Just as Paris, Milan Fashion Week has announced to host a combined digital and physical event instead of its traditional week. It doesn’t come as a surprise, since Italy has been hit hard by the pandemic. However, Italy has buckled up and has been rebuilding its economy over the past weeks. In line with this, many Italian designer brands will physically show during fashion week. Check out the best of Milan Fashion Week below.
Cover photo: © Pexels
Best of Milan Fashion Week
It looks like phygital is the new black. Just as any other fashion week, Milan hosts both physical and digital shows. A digital show can be anything: from documentaries to fairytales and artistic, hard to understand expressions of a brand’s creative director. So far, shows have proven to be just shows. Due to the pandemic live fashion shows will remain sober and modest. However, it remains the best way to truly experience fashion. To guide you through the packed schedule, we’ve compiled a list of the best of Milan Fashion Week. Check it out below.
For her very last womenswear Fendi collection Silvia Venturini Fendi created “La Famiglia”: a series of personal photographs taken at home. Together with her grandmother’s famous lemon pesto pasta recipe they were sent to all invitees. The invite was a hint to an important conversation Fendi likes to start. It simply isn’t enough to just talk about fashion these days; she rather started a conversation about the values behind fashion. In the Fendi family the values behind clothes have always played an important role; they’ve always put meaning in what they would do. This collection consists of clothes that are all about the moment, but to be cherished and worn a lifetime.
It was clear that Fendi had delved into the archives during lockdown. We saw many references to the past, including the Karl Lagerfeld era. The latter was fond of lace and bed linen; he had an extensive collection of both. The collection formed a transition from Lagerfeld, who had been on her side for decades. When he past away last year, it wasn’t clear who would become his successor. After one and a half year, Sylvia Venturini Fendi will transfer her position to Kim Jones, who has been successful at Dior Homme and Louis Vuitton (men’s). For Fendi, though, he will be the head of womenswear, while continuing his job at Dior.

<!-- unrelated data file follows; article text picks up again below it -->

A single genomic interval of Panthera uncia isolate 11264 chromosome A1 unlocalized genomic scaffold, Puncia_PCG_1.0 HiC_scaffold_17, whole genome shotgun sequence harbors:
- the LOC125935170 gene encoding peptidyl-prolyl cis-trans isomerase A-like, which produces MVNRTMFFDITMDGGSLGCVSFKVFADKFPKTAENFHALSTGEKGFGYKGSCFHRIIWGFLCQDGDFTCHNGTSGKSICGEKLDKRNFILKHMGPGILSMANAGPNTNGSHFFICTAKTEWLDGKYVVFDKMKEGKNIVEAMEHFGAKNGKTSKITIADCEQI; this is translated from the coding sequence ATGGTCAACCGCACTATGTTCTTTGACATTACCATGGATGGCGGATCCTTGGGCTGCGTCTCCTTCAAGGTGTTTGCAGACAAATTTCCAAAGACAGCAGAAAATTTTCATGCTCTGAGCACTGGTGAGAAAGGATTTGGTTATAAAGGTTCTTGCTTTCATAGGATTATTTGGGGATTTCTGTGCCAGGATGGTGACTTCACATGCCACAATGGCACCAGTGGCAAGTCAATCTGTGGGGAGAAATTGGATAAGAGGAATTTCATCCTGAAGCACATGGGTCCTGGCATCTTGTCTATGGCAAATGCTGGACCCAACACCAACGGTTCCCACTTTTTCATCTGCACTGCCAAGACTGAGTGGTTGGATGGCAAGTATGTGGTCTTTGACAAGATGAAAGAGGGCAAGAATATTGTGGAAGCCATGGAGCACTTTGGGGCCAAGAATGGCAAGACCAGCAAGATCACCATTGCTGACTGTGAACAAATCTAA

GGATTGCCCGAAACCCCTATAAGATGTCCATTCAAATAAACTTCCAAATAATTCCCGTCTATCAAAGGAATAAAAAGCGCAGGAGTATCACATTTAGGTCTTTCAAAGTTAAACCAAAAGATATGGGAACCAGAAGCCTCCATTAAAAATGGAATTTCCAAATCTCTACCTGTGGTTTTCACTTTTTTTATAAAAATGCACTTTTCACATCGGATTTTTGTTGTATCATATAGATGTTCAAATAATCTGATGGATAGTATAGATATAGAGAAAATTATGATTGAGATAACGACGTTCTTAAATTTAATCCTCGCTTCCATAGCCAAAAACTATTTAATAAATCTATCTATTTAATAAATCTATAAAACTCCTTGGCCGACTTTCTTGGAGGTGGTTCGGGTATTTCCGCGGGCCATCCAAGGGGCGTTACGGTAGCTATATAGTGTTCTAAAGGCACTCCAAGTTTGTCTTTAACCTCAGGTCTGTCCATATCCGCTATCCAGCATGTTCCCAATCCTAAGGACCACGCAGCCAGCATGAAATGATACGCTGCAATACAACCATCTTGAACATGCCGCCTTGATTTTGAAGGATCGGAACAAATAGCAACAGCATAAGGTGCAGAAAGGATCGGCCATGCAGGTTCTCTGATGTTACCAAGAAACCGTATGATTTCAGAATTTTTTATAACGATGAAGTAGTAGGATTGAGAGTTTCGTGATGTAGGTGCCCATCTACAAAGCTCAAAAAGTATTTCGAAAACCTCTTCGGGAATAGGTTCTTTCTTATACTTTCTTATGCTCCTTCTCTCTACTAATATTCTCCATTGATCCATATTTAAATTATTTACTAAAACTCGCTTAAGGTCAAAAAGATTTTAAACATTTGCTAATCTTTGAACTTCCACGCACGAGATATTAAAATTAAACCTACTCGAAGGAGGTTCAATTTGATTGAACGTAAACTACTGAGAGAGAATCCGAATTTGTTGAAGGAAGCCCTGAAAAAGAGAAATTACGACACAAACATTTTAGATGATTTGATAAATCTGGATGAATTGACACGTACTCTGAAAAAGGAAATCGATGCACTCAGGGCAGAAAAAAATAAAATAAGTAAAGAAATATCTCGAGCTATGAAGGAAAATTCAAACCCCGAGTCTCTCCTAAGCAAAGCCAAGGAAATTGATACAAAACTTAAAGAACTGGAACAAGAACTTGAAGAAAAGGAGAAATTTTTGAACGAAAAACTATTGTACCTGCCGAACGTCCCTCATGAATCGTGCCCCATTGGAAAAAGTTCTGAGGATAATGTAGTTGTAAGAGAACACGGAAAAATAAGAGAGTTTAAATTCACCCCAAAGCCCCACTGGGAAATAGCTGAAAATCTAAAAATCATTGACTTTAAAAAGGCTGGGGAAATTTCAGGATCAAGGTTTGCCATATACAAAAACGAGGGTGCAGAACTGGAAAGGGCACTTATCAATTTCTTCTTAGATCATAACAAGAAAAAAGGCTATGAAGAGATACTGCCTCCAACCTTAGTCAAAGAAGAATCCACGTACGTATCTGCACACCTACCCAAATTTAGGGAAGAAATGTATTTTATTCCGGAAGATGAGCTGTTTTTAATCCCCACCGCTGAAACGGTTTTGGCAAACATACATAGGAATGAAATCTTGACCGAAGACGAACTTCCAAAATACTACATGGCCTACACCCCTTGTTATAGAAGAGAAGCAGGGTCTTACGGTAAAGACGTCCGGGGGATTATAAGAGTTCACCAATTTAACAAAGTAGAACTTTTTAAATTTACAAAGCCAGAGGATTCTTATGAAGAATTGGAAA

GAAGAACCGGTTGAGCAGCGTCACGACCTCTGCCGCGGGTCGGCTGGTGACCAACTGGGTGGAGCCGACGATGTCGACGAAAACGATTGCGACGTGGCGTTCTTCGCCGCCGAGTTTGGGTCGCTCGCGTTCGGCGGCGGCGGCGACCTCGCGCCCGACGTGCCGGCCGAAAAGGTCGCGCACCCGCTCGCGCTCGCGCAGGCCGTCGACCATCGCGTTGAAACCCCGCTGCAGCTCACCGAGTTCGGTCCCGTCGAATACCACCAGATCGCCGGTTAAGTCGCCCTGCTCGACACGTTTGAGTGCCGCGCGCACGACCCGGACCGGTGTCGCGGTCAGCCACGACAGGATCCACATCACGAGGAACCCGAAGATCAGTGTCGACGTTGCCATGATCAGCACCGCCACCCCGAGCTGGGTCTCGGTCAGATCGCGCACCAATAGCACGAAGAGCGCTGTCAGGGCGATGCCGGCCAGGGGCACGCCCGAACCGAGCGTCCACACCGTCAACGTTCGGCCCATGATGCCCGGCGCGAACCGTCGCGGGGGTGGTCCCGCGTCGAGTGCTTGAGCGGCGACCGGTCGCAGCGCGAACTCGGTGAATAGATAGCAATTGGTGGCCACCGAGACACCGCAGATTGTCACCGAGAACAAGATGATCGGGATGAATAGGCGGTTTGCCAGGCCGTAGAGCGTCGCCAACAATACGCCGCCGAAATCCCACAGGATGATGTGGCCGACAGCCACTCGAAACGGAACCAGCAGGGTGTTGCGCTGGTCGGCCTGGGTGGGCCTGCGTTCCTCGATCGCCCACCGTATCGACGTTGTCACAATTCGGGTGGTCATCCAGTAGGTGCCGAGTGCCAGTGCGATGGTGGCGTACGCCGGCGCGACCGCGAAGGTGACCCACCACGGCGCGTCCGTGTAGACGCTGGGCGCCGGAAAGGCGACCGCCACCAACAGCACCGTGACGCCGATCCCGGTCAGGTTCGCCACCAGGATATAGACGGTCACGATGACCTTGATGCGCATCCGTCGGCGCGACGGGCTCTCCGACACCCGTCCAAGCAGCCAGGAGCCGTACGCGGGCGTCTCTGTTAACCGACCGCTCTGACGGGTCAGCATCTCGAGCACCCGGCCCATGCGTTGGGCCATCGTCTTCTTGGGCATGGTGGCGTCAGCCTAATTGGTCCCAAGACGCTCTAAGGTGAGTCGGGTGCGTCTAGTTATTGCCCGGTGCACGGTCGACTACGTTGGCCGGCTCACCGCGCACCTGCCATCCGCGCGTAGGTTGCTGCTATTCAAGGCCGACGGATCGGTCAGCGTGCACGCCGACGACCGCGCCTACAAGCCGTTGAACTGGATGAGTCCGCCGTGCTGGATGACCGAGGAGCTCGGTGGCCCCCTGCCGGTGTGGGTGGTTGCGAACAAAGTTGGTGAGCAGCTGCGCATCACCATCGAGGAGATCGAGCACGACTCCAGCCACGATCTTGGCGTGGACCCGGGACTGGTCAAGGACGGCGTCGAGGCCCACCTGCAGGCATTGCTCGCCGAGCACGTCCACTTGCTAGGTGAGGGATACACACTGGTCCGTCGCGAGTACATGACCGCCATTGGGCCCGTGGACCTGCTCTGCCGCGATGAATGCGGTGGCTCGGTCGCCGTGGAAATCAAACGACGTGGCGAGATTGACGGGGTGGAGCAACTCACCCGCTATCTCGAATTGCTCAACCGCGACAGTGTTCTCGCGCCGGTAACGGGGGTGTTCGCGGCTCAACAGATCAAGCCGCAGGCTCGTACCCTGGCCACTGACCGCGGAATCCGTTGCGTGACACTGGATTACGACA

Sylvia Venturini Fendi’s last womenswear collection may mark an end to Fendi’s classic style, since Jones is known for his passion for streetwear. We can only guess what next season will look like.
In her vibrant Spring 2021 collection, Sindiso Khumalo highlights the distinction and similarities between the American Philadelphia and the eponymous South African city. They share a past full of slavery, exploitation and segregation. The LVMH Prize finalist captured her romantic collection in the flower fields of Philadelphia. A collection that was inspired by Harriet Tubman, who was born into slavery but successfully escaped and took seventy others with her. Philadelphia was the city in which the freed slaves eventually found freedom. Together with artist Shakil Solanki, Khumalo developed some prints depicting cotton and a local wildflower. They both honored Tubman reclaiming her life.
To understand the present, Khumalo explained, we have to look at the past. Past events explain the hatred black people face today. With this collection, she paid hommage to Tubman and raised awareness for today’s issues and violence against black people. We’ve got a lot of work to do, but Khumalo remains hopeful. Her next collection will be based on the life of Charlotte Maxeke, the first black woman to graduate from an American university. Hope is a common theme and these women show that the current state of the world can be changed.
Ian Griffiths did a shot in the dark when designing this collection at the start of the lockdown. While he didn’t know what the world would look like during its presentation, nor whether it would be possible to produce the collection, he started to dive into his Renaissance books. His love for painters from this area formed the starting point of his Spring/Summer 2021 collection. The brand Max Mara started right after the World War – an era in which Italy became known for its tremendous tailoring and craftsmanship. Furthermore, the Italian fashion of that time focused on making the wearer feel at her best; clothes had to make you feel the best version of yourself. That was something Griffiths kept in mind during his design process; he designed for the women who will improve the world.